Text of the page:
Secondly, workers are alienated from the labour-process as such. No longer can the exercise of brains, nerves and muscles constitute a satisfying end in itself, but only the means to earn money essential for survival. Because labour is "exterior to the worker", it "does not belong to his essence. Therefore he does not confirm himself in his work, he denies himself, feels miserable instead of happy, deploys no free physical and intellectual energy, but mortifies his body and ruins his mind ... His labour is therefore not voluntary, but compulsory, forced labour. It is therefore not the satisfaction of a need, but only a means to satisfy needs outside itself ... Finally, the external character of labour for the worker shows itself in the fact that it is not his own, but someone else's, that it does not belong to him."

Once again the analogy with religious alienation is made explicit: "As in religion, the human imagination's own activity, the activity of man's head and his heart, reacts independently on the individual as an alien activity of gods or devils, so the activity of the worker is not his own spontaneous activity. It belongs to another and is the loss of himself" (ibid. p80). The dehumanisation engendered by the alienated labour-process means that "man (the worker) only feels himself freely active in his animal functions of eating, drinking and procreating, at most also in his dwelling and dress, and feels himself an animal in his human functions. Eating, drinking, procreating, etc are indeed truly human functions. But in the abstraction that separates them from the other round of human activity and makes them into final and exclusive ends they become animal" (ibid.).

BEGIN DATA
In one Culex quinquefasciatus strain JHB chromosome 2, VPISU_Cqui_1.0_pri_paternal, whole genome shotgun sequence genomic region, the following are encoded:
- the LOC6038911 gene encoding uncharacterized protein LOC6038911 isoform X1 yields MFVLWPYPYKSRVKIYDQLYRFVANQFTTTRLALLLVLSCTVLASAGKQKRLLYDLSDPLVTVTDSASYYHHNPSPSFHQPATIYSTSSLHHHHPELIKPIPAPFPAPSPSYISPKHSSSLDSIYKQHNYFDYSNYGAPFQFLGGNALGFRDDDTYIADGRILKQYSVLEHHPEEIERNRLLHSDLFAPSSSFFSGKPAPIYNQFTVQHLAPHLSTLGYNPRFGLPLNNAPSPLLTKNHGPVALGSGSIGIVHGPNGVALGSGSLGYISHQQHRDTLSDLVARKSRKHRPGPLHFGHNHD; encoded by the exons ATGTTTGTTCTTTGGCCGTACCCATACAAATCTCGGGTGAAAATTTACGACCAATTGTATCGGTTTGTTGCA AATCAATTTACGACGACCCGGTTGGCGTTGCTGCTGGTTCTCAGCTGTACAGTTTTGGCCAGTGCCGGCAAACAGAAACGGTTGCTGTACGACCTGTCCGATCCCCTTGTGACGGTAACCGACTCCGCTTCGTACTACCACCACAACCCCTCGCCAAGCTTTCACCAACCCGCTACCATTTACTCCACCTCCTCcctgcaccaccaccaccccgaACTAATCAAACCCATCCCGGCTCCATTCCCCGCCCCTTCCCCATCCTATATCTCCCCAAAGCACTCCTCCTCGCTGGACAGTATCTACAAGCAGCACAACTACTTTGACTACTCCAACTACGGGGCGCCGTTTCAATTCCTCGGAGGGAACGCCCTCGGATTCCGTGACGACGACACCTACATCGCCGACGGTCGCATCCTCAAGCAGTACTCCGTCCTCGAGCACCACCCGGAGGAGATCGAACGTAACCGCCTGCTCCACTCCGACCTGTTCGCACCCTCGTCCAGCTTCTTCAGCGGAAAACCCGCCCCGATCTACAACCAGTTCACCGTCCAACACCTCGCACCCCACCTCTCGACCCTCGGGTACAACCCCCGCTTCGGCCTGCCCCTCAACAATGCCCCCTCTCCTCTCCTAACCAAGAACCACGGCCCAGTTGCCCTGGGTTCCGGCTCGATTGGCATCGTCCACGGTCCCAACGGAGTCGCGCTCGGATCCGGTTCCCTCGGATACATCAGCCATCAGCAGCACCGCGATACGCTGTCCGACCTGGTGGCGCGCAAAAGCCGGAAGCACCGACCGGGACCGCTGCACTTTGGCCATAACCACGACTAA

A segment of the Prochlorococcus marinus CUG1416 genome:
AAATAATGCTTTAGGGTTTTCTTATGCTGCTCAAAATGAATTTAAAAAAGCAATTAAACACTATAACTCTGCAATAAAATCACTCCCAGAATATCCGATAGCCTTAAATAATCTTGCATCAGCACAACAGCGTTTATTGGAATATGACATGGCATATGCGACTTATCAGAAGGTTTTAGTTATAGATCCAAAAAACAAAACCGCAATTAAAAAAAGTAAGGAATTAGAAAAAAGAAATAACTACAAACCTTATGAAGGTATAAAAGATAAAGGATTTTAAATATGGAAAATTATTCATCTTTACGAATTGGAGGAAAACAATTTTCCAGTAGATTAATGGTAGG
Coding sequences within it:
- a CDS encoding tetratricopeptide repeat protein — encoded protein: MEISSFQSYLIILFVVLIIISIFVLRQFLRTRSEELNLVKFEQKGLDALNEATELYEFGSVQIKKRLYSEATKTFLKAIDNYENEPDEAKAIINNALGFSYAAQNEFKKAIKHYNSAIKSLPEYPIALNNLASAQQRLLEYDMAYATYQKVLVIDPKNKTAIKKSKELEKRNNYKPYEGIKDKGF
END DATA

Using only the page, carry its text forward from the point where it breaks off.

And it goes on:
Thirdly, because "it is in the working over of the objective world that man first really affirms himself as a species-being", the alienation of the individual from the product of his labour and from the labour-process itself inevitably has social consequence: "When alienated labour tears from man the object of his production, it also tears from him his species-life." Alienated labour "makes the species-being of man - both nature and the intellectual faculties of his species - into a being that is alien to him, into a means for his individual existence". Finally, "An immediate consequence of man's alienation from the product of his work, his vital activity and his species-being, is the alienation of man from man" (ibid. p82f).